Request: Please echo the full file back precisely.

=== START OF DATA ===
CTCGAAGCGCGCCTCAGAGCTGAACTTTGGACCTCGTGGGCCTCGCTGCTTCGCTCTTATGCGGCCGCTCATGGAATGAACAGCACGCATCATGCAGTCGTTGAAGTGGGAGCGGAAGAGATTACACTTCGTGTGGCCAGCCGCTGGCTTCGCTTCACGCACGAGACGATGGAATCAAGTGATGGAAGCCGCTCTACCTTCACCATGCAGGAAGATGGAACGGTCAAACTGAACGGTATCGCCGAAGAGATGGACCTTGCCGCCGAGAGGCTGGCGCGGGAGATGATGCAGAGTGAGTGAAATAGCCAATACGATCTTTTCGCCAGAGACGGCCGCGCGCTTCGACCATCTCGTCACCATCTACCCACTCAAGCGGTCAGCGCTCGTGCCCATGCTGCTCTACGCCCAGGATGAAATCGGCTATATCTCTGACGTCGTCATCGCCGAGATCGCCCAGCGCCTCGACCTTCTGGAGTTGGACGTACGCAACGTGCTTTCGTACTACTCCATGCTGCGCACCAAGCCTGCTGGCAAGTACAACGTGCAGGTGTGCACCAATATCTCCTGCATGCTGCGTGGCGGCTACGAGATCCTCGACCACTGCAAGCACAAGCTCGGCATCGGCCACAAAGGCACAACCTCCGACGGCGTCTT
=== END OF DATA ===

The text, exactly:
CTCGAAGCGCGCCTCAGAGCTGAACTTTGGACCTCGTGGGCCTCGCTGCTTCGCTCTTATGCGGCCGCTCATGGAATGAACAGCACGCATCATGCAGTCGTTGAAGTGGGAGCGGAAGAGATTACACTTCGTGTGGCCAGCCGCTGGCTTCGCTTCACGCACGAGACGATGGAATCAAGTGATGGAAGCCGCTCTACCTTCACCATGCAGGAAGATGGAACGGTCAAACTGAACGGTATCGCCGAAGAGATGGACCTTGCCGCCGAGAGGCTGGCGCGGGAGATGATGCAGAGTGAGTGAAATAGCCAATACGATCTTTTCGCCAGAGACGGCCGCGCGCTTCGACCATCTCGTCACCATCTACCCACTCAAGCGGTCAGCGCTCGTGCCCATGCTGCTCTACGCCCAGGATGAAATCGGCTATATCTCTGACGTCGTCATCGCCGAGATCGCCCAGCGCCTCGACCTTCTGGAGTTGGACGTACGCAACGTGCTTTCGTACTACTCCATGCTGCGCACCAAGCCTGCTGGCAAGTACAACGTGCAGGTGTGCACCAATATCTCCTGCATGCTGCGTGGCGGCTACGAGATCCTCGACCACTGCAAGCACAAGCTCGGCATCGGCCACAAAGGCACAACCTCCGACGGCGTCTT